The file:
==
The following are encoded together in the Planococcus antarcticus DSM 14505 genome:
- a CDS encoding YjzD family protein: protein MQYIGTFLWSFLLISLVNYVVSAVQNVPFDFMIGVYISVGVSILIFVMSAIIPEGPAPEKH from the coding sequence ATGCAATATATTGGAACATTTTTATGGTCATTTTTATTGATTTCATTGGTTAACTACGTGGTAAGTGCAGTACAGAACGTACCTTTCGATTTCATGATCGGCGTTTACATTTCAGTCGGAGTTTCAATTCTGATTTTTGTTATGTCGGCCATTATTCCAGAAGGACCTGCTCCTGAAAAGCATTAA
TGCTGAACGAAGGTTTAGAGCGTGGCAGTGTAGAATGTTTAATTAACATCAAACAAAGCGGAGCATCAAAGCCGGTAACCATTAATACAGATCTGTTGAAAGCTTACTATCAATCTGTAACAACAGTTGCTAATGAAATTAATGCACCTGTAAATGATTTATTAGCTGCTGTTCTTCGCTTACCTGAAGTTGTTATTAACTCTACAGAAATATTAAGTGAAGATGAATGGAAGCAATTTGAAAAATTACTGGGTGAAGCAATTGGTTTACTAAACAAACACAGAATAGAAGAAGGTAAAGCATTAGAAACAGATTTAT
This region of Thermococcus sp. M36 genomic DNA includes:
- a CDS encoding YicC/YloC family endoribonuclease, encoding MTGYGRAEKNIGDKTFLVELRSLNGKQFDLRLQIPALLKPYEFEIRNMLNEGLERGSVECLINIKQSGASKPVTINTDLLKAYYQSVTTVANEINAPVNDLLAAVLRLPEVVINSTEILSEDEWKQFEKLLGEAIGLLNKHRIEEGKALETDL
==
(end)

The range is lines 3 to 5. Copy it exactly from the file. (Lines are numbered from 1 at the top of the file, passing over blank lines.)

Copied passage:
TGCTGAACGAAGGTTTAGAGCGTGGCAGTGTAGAATGTTTAATTAACATCAAACAAAGCGGAGCATCAAAGCCGGTAACCATTAATACAGATCTGTTGAAAGCTTACTATCAATCTGTAACAACAGTTGCTAATGAAATTAATGCACCTGTAAATGATTTATTAGCTGCTGTTCTTCGCTTACCTGAAGTTGTTATTAACTCTACAGAAATATTAAGTGAAGATGAATGGAAGCAATTTGAAAAATTACTGGGTGAAGCAATTGGTTTACTAAACAAACACAGAATAGAAGAAGGTAAAGCATTAGAAACAGATTTAT
This region of Thermococcus sp. M36 genomic DNA includes:
- a CDS encoding YicC/YloC family endoribonuclease, encoding MTGYGRAEKNIGDKTFLVELRSLNGKQFDLRLQIPALLKPYEFEIRNMLNEGLERGSVECLINIKQSGASKPVTINTDLLKAYYQSVTTVANEINAPVNDLLAAVLRLPEVVINSTEILSEDEWKQFEKLLGEAIGLLNKHRIEEGKALETDL